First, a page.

Existing minority communities may not look kindly to another addition to their ranks.
Whether out of compulsion or by conviction, Congress president Rahul Gandhi has dispensed with the high command model favoured by his predecessor Sonia Gandhi. In the earlier system, it was 10 Janpath (acting and speaking through a handful of chosen favourites) that dictated policy in any state run by the Congress Party. In order to keep the ego (read “powers”) of the Chief Minister in check, the Pradesh Congress Committee chief was usually his bitter rival within the party, and whose primary activity was to sabotage the functioning of the government, so that in time the high command would replace the CM with (hopefully) the PCC president. Aircraft charter companies were kept busy in visits of the CM and his ministers to the All India Congress Committee headquarters at Delhi. Many of the ministers would have dreams of replacing their boss, and would retail unpleasant stories about the CM to those regarded as the “eyes and ears” of Congress president Sonia Gandhi.
The lady would, on occasion, grant an audience to some of these frequent flyers, generating newspaper headlines friendly or negative towards the CM, depending on whether she met his foes or allies. Much of the time of those in ministerial office was spent not on battling the opposition or solving the problems of the state, but on durbar politics. In every election, tickets were distributed on the basis of regularity of attendance at the durbars of senior Congress leaders, with favourites getting precedence over those unfortunates who were unable to attend such durbars (and serenade and flatter the leader in question) bec ause they were busy at the grassroots. Of course, it needs to be added that it was not only the Congress Party that ran a durbar system.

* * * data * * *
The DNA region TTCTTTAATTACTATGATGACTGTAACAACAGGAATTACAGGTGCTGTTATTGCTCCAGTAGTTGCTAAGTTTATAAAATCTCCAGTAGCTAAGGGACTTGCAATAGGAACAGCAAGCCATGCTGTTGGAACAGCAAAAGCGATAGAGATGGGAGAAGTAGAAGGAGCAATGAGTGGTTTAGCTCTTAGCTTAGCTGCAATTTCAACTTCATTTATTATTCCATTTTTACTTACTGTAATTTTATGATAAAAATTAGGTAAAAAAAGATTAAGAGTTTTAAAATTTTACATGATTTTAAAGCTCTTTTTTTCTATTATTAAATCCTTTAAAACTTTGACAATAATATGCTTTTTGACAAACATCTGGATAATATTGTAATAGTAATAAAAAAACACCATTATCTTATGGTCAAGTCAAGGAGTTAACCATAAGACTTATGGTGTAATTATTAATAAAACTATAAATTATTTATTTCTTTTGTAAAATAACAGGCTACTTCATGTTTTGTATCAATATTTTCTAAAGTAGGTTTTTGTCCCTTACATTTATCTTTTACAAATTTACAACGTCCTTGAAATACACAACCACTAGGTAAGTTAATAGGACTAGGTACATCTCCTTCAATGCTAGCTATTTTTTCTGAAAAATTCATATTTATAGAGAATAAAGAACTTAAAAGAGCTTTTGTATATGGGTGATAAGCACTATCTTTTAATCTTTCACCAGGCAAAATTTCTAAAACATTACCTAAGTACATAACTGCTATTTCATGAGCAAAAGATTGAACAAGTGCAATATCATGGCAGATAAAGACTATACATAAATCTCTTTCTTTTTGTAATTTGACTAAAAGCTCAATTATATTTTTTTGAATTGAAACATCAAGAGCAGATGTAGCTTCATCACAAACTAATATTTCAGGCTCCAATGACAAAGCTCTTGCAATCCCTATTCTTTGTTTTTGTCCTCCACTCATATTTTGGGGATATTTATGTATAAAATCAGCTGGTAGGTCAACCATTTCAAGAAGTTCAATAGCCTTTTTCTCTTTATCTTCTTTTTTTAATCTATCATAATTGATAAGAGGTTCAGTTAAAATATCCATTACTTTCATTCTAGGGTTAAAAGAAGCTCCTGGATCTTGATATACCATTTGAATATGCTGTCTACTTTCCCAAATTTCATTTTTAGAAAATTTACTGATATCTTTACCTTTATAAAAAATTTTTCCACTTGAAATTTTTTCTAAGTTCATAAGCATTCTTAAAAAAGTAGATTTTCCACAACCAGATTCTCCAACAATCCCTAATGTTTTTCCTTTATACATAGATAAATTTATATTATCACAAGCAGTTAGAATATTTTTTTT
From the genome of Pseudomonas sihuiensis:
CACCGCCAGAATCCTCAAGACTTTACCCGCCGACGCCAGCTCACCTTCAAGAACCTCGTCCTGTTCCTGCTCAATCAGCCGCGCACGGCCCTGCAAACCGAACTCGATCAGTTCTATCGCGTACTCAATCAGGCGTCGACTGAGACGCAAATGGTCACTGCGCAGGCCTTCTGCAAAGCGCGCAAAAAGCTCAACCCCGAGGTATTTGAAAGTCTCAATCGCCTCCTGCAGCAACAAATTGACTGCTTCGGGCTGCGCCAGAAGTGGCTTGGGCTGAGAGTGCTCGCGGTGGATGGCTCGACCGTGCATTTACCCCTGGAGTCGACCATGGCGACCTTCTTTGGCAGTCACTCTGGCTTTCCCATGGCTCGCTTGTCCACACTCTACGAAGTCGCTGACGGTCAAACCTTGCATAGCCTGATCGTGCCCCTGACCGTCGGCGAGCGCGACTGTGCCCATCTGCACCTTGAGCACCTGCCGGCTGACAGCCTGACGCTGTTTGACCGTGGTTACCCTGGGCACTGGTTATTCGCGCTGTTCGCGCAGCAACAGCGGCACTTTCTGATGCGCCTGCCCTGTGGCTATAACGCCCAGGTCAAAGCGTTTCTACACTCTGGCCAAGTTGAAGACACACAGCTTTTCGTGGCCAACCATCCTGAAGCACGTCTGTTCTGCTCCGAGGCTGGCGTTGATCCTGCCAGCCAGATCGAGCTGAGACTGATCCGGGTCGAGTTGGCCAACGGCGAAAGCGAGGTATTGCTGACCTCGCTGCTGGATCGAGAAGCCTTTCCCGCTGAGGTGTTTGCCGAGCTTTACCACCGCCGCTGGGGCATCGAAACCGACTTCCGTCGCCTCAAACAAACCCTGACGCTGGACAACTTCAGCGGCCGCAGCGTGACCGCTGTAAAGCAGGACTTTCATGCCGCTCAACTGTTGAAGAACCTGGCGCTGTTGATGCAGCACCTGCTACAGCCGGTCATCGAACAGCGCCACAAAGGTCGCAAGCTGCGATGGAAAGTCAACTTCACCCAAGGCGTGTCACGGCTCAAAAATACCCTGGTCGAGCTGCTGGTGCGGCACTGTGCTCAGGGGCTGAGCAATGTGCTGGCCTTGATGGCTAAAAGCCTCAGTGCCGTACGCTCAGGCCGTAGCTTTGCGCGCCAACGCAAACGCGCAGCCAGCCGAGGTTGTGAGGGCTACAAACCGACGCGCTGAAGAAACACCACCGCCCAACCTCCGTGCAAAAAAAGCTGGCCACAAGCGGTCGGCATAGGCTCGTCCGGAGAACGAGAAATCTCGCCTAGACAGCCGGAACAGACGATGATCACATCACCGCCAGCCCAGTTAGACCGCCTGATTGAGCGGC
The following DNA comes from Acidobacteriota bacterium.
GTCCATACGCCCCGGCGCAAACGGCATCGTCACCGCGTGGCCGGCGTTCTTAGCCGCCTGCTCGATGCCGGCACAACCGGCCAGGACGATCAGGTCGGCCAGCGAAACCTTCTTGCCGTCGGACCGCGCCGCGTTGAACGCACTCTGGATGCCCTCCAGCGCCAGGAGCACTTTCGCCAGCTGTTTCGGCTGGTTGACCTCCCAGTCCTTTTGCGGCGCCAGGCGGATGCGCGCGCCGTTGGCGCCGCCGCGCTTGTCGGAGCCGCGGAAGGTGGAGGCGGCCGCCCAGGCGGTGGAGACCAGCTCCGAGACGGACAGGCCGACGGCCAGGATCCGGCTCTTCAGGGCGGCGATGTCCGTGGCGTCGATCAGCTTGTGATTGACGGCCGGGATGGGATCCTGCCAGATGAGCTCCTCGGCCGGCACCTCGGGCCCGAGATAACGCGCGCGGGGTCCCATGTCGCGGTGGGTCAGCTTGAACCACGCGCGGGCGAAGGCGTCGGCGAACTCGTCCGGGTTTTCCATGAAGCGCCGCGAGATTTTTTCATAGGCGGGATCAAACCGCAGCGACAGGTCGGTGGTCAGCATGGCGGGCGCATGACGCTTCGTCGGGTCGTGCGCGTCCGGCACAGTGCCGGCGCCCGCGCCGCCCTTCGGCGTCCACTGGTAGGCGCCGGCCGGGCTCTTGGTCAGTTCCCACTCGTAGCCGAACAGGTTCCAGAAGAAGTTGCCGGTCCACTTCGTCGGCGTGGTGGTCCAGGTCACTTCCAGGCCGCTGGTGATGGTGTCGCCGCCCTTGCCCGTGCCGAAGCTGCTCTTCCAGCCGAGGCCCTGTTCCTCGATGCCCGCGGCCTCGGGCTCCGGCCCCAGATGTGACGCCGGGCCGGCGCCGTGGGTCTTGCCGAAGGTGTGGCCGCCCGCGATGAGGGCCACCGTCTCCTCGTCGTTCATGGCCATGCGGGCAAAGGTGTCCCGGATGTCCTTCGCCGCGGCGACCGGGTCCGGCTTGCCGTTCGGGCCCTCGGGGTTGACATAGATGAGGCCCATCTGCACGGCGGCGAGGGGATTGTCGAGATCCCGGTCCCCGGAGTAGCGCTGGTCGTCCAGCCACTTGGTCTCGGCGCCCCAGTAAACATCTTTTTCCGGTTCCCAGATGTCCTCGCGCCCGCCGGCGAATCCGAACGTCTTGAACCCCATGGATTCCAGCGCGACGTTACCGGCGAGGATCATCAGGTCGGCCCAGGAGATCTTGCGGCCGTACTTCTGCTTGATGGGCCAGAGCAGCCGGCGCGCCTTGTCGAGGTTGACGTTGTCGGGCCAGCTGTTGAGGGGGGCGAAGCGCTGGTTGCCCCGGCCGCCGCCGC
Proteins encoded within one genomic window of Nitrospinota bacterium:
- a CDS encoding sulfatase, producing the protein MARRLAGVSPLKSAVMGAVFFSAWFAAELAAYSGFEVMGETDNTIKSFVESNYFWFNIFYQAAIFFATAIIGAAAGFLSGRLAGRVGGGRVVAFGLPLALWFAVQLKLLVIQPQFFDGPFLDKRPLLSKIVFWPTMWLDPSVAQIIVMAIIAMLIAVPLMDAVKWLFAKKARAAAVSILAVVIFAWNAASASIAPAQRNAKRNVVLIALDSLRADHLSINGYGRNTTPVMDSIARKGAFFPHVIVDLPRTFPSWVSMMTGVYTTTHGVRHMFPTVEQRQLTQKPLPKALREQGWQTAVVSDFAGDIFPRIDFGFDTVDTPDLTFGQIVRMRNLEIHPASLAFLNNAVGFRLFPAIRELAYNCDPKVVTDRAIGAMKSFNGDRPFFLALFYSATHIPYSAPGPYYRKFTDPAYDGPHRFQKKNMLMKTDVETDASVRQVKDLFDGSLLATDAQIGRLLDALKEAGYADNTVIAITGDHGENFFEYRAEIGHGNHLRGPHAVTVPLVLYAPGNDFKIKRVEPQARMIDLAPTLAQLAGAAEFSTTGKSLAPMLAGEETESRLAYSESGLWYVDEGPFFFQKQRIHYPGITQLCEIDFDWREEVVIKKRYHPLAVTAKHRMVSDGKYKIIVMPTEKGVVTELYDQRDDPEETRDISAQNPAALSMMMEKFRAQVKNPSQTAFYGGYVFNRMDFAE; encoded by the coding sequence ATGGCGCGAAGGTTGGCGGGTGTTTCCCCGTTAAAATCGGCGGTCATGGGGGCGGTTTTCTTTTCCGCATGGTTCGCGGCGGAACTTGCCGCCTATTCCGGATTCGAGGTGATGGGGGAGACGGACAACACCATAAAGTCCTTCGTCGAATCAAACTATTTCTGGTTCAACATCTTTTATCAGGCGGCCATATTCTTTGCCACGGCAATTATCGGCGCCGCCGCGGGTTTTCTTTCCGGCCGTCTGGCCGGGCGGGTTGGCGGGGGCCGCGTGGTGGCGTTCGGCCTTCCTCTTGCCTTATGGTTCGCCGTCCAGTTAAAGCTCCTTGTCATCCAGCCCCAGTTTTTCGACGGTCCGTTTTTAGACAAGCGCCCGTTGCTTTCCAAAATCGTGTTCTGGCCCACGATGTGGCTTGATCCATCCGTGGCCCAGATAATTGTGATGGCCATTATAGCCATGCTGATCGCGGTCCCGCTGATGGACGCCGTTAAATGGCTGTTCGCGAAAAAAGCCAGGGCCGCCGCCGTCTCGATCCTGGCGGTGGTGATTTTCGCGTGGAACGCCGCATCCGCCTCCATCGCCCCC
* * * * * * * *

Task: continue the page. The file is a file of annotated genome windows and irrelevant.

Other parties did as well, and the durbars of prominent leaders of these parties are well known not only to party cadres but to the wider public as well. The large number of “durbaris” accommodated in top jobs within each of these non-Congress parties is testimony to the reality of the feudal spirit continuing in force despite Indira Gandhi having torn up in 1969 the supposedly sacrosanct covenants entered into between the Princes and the Government of India in 1947. In contrast, Rahul Gandhi (entirely correctly) did not make efforts at micro-managing the administration of states such as Punjab and Karnataka, whose Chief Ministers function the way Biju Patnaik and B.C. Roy did during the time of Jawaharlal Nehru. Facing an election that could fatally damage not only his political career but the future of his party, the Karnataka CM has deployed a sackful of tactics in order to reduce the BJP vote and increase that of the Congress Party. Among them is his government’s acceptance of the demand of a section of the Lingayat community for minority status, which earlier had been granted to Sikhs and Jains.